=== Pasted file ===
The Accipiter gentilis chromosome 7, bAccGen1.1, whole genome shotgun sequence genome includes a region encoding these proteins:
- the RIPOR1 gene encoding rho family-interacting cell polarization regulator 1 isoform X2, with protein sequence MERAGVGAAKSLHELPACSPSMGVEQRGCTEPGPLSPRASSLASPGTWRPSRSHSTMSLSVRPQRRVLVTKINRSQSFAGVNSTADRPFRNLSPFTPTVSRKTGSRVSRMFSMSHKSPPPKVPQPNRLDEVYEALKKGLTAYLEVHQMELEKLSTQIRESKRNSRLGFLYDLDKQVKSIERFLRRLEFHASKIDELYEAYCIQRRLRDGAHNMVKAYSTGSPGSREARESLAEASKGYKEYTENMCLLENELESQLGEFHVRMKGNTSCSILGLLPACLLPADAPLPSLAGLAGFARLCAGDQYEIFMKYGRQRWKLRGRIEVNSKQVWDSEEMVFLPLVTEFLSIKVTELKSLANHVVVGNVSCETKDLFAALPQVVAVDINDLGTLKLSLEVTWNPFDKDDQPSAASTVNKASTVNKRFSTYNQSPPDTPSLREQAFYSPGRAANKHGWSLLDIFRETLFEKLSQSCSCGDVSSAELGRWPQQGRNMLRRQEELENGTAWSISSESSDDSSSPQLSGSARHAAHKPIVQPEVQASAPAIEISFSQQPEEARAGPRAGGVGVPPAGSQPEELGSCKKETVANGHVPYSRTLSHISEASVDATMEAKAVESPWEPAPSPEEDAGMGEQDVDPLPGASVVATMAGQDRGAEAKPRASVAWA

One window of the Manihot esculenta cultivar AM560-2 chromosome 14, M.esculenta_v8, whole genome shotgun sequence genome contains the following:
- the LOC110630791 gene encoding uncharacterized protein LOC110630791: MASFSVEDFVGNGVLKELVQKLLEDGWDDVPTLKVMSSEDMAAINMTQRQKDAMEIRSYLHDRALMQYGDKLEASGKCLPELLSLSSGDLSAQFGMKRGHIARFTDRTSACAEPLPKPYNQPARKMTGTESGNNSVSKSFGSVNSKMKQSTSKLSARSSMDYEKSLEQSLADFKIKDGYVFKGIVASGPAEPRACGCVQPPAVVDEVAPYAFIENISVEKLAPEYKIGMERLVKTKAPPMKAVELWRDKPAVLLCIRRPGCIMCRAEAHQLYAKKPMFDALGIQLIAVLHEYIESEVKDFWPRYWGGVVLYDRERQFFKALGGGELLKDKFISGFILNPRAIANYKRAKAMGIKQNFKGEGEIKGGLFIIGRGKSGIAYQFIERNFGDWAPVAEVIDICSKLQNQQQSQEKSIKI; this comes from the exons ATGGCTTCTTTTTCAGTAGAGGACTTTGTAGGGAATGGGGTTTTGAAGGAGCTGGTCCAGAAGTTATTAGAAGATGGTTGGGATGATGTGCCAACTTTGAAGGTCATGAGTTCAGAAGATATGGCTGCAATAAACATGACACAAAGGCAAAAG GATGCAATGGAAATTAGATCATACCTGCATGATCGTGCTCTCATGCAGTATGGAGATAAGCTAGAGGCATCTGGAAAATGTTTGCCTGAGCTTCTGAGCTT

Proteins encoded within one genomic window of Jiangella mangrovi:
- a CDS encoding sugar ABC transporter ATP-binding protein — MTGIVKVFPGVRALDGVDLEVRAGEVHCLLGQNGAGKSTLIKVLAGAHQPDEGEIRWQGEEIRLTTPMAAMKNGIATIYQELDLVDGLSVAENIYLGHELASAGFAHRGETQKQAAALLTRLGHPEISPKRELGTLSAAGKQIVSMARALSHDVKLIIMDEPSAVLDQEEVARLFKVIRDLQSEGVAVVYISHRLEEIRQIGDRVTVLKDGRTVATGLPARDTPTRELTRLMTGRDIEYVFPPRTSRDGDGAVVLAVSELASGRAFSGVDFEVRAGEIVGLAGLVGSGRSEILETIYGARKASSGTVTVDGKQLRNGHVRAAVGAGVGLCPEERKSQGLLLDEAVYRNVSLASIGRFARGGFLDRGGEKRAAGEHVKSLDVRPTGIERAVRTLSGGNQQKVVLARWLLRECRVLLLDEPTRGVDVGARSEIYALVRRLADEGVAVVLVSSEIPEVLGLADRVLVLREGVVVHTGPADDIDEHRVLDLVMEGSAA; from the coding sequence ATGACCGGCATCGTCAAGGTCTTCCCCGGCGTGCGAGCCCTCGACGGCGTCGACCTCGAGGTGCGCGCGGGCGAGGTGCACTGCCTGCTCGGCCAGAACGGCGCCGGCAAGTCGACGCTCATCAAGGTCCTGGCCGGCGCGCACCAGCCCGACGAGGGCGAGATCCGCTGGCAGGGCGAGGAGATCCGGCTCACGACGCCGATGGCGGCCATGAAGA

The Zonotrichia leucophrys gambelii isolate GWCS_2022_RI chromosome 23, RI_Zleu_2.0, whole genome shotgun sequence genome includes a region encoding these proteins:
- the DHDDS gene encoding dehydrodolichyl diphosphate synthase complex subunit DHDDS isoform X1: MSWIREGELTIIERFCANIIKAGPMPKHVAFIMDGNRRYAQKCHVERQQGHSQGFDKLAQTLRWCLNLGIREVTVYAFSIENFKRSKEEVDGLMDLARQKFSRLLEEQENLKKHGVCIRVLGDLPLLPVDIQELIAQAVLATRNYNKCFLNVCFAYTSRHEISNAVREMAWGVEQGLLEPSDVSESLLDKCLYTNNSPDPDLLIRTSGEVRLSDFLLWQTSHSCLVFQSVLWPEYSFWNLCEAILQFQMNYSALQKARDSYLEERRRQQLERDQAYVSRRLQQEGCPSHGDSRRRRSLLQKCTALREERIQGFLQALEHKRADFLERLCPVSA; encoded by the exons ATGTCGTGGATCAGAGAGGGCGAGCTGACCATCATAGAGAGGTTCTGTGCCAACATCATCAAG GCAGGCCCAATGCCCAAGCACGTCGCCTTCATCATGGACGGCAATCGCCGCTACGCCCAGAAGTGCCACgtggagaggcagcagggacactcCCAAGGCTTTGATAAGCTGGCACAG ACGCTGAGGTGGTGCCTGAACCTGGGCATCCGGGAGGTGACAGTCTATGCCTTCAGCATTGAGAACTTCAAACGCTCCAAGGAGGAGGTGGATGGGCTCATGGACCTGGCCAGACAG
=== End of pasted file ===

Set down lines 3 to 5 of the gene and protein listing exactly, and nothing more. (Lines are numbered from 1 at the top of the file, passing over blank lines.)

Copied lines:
One window of the Manihot esculenta cultivar AM560-2 chromosome 14, M.esculenta_v8, whole genome shotgun sequence genome contains the following:
- the LOC110630791 gene encoding uncharacterized protein LOC110630791: MASFSVEDFVGNGVLKELVQKLLEDGWDDVPTLKVMSSEDMAAINMTQRQKDAMEIRSYLHDRALMQYGDKLEASGKCLPELLSLSSGDLSAQFGMKRGHIARFTDRTSACAEPLPKPYNQPARKMTGTESGNNSVSKSFGSVNSKMKQSTSKLSARSSMDYEKSLEQSLADFKIKDGYVFKGIVASGPAEPRACGCVQPPAVVDEVAPYAFIENISVEKLAPEYKIGMERLVKTKAPPMKAVELWRDKPAVLLCIRRPGCIMCRAEAHQLYAKKPMFDALGIQLIAVLHEYIESEVKDFWPRYWGGVVLYDRERQFFKALGGGELLKDKFISGFILNPRAIANYKRAKAMGIKQNFKGEGEIKGGLFIIGRGKSGIAYQFIERNFGDWAPVAEVIDICSKLQNQQQSQEKSIKI; this comes from the exons ATGGCTTCTTTTTCAGTAGAGGACTTTGTAGGGAATGGGGTTTTGAAGGAGCTGGTCCAGAAGTTATTAGAAGATGGTTGGGATGATGTGCCAACTTTGAAGGTCATGAGTTCAGAAGATATGGCTGCAATAAACATGACACAAAGGCAAAAG GATGCAATGGAAATTAGATCATACCTGCATGATCGTGCTCTCATGCAGTATGGAGATAAGCTAGAGGCATCTGGAAAATGTTTGCCTGAGCTTCTGAGCTT

Proteins encoded within one genomic window of Jiangella mangrovi: